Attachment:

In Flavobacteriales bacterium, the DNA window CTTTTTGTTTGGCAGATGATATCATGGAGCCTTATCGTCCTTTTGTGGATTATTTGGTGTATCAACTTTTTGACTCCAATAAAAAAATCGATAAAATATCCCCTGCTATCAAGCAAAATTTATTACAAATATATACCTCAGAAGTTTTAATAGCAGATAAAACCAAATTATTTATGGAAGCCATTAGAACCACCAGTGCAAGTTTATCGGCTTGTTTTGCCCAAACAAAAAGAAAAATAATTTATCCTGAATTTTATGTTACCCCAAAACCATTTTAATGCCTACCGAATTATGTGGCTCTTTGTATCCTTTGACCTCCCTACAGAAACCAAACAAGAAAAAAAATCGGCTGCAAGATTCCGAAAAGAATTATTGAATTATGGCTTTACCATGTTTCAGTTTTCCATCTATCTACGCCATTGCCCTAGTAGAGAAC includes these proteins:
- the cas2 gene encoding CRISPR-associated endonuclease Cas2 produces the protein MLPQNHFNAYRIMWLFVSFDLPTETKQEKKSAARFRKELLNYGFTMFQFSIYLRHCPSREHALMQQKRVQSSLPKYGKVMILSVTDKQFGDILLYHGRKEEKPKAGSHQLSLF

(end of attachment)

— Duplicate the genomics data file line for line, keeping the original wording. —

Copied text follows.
In Flavobacteriales bacterium, the DNA window CTTTTTGTTTGGCAGATGATATCATGGAGCCTTATCGTCCTTTTGTGGATTATTTGGTGTATCAACTTTTTGACTCCAATAAAAAAATCGATAAAATATCCCCTGCTATCAAGCAAAATTTATTACAAATATATACCTCAGAAGTTTTAATAGCAGATAAAACCAAATTATTTATGGAAGCCATTAGAACCACCAGTGCAAGTTTATCGGCTTGTTTTGCCCAAACAAAAAGAAAAATAATTTATCCTGAATTTTATGTTACCCCAAAACCATTTTAATGCCTACCGAATTATGTGGCTCTTTGTATCCTTTGACCTCCCTACAGAAACCAAACAAGAAAAAAAATCGGCTGCAAGATTCCGAAAAGAATTATTGAATTATGGCTTTACCATGTTTCAGTTTTCCATCTATCTACGCCATTGCCCTAGTAGAGAAC includes these proteins:
- the cas2 gene encoding CRISPR-associated endonuclease Cas2 produces the protein MLPQNHFNAYRIMWLFVSFDLPTETKQEKKSAARFRKELLNYGFTMFQFSIYLRHCPSREHALMQQKRVQSSLPKYGKVMILSVTDKQFGDILLYHGRKEEKPKAGSHQLSLF